It is mans inner nature to try to separate through logic and reasoning what is not separate and we ultimately end up descibing separate processes that seem to be polar opposites but are actually one in the same, just with different expressions of the one if you will.

      Nature and its seasons are an example of how our logic cannot help but separate nature as a whole. We logically cannot fathom that the summer season is still present when winter is doing its wintery thing or vice versa. Luckily no matter what our logic decides nature will be just as it is no matter the concepts of logic we use to separate.

    4. Claire Evans profile image90
      Claire Evansposted 5 months ago in reply to this

      There is disagreement on what hell is.  Gnostic Christians don't believe in in the devil and believe hell is a state of mind and not a place.

      In Buddhism, hell is a temporary place where one can get the opportunity to work themselves up making use of the merit they had acquired on earth.  Hell is defined as any place, whether it be another plane or this world where there is suffering. 

      Hell fire is known as Gehenna:

      "It is usually translated as Hell Fire, as opposed to Hades, which is usually just translated as Hell in other Bibles. GeHenna is the name of the valley that bordered the SSW wall of Ancient Jerusalem, which served as the city's garbage dump during the time of Jesus. For prior to the first destruction of Jerusalem (c 600-BCE) it had been a graveyard, and then it was set aside for profane use after it had served as a place for sacrificing children to pagan gods prior to JeruSalem's destruction."

      http://www.2001translation.com/Hell.htm

      Fire burned anything that was put in these dumps.  It was always burning and had maggots in it.

      Mark 9:47-48New International Version (NIV)

      47 And if your eye causes you to stumble, pluck it out. It is better for you to enter the kingdom of God with one eye than to have two eyes and be thrown into hell, 48 where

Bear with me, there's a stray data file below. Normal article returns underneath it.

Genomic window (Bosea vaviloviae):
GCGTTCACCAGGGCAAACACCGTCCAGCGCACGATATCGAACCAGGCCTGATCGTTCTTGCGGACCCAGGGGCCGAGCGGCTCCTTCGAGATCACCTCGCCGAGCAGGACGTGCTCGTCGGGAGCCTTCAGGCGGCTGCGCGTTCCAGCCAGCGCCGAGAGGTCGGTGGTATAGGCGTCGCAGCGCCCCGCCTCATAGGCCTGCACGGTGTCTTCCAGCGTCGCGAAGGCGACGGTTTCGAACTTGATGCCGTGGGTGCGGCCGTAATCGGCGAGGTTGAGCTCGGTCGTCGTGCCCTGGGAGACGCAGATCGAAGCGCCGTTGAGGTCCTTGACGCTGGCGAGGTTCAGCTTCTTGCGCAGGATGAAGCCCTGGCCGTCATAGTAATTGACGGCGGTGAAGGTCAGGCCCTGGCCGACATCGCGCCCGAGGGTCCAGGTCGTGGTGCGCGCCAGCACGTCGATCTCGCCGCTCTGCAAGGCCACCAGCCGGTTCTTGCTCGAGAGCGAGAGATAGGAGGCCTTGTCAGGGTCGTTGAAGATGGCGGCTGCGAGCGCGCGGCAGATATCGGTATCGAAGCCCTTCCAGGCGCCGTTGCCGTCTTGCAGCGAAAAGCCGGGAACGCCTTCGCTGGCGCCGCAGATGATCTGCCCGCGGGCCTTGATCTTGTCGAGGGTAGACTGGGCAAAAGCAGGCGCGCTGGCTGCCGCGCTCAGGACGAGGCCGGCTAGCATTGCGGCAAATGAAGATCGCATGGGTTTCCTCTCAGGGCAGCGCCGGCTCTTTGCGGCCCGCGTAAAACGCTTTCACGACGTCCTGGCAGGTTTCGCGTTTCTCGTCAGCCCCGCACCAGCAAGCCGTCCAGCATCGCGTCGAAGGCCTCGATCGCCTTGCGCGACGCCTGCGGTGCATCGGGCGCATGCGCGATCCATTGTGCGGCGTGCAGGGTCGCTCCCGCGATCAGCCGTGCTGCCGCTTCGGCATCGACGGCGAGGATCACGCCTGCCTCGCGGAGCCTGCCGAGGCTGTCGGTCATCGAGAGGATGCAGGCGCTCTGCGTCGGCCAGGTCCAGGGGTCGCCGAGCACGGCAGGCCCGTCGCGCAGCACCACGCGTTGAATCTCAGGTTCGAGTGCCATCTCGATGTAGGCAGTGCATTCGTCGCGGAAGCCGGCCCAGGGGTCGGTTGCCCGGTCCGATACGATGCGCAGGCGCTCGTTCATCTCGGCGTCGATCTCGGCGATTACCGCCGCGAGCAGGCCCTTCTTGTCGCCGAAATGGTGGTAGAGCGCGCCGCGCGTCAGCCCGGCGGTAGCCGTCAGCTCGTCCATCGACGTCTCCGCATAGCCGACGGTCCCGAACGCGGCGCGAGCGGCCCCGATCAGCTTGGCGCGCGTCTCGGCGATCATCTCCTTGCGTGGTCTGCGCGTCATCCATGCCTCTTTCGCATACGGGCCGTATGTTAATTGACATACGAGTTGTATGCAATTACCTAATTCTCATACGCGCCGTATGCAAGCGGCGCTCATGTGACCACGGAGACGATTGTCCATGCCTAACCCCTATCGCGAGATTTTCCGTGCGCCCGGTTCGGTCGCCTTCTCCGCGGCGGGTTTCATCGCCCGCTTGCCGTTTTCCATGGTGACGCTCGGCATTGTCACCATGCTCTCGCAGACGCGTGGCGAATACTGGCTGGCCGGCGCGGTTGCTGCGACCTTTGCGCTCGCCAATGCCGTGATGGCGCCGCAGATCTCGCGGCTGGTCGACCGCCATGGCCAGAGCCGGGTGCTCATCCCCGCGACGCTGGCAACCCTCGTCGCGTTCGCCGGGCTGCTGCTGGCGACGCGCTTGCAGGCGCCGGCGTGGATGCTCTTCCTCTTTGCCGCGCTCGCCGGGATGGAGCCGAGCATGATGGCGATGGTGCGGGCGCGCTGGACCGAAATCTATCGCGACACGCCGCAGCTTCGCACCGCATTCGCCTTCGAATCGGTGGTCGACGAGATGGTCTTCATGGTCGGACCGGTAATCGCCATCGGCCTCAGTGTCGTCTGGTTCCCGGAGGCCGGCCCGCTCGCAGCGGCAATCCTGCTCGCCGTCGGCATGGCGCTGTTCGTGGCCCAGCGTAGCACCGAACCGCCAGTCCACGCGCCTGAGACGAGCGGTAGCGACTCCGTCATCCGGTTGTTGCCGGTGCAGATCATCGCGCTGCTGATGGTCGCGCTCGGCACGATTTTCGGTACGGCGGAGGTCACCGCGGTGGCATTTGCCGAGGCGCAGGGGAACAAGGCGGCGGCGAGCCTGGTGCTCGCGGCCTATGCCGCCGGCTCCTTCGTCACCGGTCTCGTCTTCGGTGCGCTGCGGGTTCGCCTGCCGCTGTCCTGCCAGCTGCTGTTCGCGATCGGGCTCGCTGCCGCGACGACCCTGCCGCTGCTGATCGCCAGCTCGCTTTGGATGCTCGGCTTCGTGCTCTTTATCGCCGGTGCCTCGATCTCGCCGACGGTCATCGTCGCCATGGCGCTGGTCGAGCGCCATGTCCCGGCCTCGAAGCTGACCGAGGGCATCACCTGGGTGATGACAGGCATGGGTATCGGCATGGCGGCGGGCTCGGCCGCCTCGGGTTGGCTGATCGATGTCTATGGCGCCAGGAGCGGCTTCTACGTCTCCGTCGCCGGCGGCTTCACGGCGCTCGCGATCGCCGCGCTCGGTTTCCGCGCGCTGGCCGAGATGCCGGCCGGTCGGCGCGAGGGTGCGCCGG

“‘the worms that eat them do not die,
          and the fire is not quenched.’[a]

      I believe punishment of the evil in the after life is not literally a fiery place.  I believe it is death with no resurrected body and the souls of the evil being tormented forever.  I believe the evil condemned to hell will have no bodies at all.

      1. Castlepaloma profile image23
        Castlepalomaposted 5 months ago in reply to this

        I thought hell was an actual place in biblical times where they burn the dead bodies of criminal and bad sinner.

        The Catholics buried  bodies for resurrection to heaven.

        Until cremation was one time believed sending someone to hell. The Church change their laws( like they often do) about cremation because of sanitarium reasons.

        1. Claire Evans profile image90
          Claire Evansposted 5 months ago in reply to this

          That was in the time of Jesus that it was a rubbish dump.   Prior to the destruction of Jesus in 600 BC, it was a place for burning of the wicked. 

          As I said, it was a place also for sacrificing people:

          Jeremiah 7:31–32 (ESV) — And they have built the high places of Topheth, which is in the Valley of the Son of Hinnom, to burn their sons and their daughters in the fire, which I did not command, nor did it come into my mind. Therefore, behold, the days are coming, declares the Lord, when it will no more be called Topheth, or the Valley of the Son of Hinnom, but the Valley of Slaughter; for they will bury in Topheth, because there is no room elsewhere.


          Then the burning of the wicked:

          Isaiah 30:33 (HCSB) — Indeed! Topheth has been ready for the king for a long time now. His funeral pyre is deep and wide, with plenty of fire and wood. The breath of the Lord, like a torrent of brimstone, kindles it.

          Isaiah 66:24 (ESV) — “And they shall go out and look on the dead bodies of the men who have rebelled against me. For their worm shall not die, their fire shall not be quenched, and they shall be an abhorrence to all flesh.”

          1. Castlepaloma profile image23
            Castlepalomaposted 5 months ago in reply to this

            I guess their imagination back then was like Hollywood today.

  2. colorfulone profile image89
    colorfuloneposted 7 months ago